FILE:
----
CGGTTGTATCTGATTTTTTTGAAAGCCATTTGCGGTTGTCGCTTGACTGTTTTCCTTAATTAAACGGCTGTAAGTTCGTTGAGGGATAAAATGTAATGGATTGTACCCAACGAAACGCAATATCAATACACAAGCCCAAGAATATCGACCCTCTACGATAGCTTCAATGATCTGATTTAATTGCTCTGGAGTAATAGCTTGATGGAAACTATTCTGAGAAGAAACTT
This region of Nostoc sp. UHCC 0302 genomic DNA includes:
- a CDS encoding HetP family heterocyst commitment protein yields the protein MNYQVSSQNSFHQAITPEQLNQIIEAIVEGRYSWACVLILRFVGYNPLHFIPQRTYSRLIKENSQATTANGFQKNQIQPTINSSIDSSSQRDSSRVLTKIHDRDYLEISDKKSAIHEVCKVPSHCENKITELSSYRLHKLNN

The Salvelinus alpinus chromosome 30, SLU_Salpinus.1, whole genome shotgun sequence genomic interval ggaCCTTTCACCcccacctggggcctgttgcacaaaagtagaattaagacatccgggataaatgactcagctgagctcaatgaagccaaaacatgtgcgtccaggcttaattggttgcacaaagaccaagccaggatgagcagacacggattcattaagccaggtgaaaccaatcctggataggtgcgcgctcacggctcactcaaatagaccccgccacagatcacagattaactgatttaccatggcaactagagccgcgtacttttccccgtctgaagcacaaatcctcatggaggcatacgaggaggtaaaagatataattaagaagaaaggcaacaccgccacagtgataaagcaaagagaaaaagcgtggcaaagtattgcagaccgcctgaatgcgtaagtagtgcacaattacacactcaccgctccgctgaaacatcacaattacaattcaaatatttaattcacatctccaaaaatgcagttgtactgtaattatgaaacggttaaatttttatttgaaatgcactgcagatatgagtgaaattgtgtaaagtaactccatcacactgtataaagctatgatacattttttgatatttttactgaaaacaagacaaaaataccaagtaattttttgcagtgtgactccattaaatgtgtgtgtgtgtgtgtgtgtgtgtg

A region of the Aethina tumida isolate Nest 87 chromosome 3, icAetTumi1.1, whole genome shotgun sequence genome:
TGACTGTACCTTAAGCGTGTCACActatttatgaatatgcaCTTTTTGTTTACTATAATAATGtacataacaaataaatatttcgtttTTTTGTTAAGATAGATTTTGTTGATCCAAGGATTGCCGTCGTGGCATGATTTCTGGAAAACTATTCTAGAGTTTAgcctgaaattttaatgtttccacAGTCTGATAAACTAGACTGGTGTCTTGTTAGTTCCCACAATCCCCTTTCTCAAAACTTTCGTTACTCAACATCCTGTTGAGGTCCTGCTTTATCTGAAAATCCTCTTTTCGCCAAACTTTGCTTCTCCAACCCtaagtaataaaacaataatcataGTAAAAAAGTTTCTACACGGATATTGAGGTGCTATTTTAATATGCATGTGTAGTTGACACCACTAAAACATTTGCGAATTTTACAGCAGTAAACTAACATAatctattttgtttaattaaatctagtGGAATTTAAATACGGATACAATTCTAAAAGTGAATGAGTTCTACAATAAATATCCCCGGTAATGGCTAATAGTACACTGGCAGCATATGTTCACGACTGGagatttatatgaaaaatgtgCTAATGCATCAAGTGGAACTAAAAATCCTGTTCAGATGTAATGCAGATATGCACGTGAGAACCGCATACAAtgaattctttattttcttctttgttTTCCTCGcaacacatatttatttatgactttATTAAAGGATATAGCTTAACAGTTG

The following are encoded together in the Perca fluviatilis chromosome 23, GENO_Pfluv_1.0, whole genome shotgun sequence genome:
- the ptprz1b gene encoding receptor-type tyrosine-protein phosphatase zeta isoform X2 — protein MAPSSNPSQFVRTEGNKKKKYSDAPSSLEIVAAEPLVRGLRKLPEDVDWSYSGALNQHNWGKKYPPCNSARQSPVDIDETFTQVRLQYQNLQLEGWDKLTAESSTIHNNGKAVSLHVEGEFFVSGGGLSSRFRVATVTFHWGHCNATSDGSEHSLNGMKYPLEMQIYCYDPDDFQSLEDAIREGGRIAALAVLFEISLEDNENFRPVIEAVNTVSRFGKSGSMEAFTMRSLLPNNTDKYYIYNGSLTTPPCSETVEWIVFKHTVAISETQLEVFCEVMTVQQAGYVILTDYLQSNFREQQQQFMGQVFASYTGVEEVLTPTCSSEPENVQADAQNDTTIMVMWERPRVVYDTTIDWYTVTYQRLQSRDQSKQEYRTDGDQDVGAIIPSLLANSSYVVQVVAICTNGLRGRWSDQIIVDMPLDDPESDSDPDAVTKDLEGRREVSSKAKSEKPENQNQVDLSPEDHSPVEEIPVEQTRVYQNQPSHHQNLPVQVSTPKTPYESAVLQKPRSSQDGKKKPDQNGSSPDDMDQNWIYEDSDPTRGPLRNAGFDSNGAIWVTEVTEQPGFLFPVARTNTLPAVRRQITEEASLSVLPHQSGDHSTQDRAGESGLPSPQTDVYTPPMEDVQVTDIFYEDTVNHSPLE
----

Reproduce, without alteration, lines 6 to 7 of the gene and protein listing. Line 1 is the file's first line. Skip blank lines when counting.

TGACTGTACCTTAAGCGTGTCACActatttatgaatatgcaCTTTTTGTTTACTATAATAATGtacataacaaataaatatttcgtttTTTTGTTAAGATAGATTTTGTTGATCCAAGGATTGCCGTCGTGGCATGATTTCTGGAAAACTATTCTAGAGTTTAgcctgaaattttaatgtttccacAGTCTGATAAACTAGACTGGTGTCTTGTTAGTTCCCACAATCCCCTTTCTCAAAACTTTCGTTACTCAACATCCTGTTGAGGTCCTGCTTTATCTGAAAATCCTCTTTTCGCCAAACTTTGCTTCTCCAACCCtaagtaataaaacaataatcataGTAAAAAAGTTTCTACACGGATATTGAGGTGCTATTTTAATATGCATGTGTAGTTGACACCACTAAAACATTTGCGAATTTTACAGCAGTAAACTAACATAatctattttgtttaattaaatctagtGGAATTTAAATACGGATACAATTCTAAAAGTGAATGAGTTCTACAATAAATATCCCCGGTAATGGCTAATAGTACACTGGCAGCATATGTTCACGACTGGagatttatatgaaaaatgtgCTAATGCATCAAGTGGAACTAAAAATCCTGTTCAGATGTAATGCAGATATGCACGTGAGAACCGCATACAAtgaattctttattttcttctttgttTTCCTCGcaacacatatttatttatgactttATTAAAGGATATAGCTTAACAGTTG

The following are encoded together in the Perca fluviatilis chromosome 23, GENO_Pfluv_1.0, whole genome shotgun sequence genome: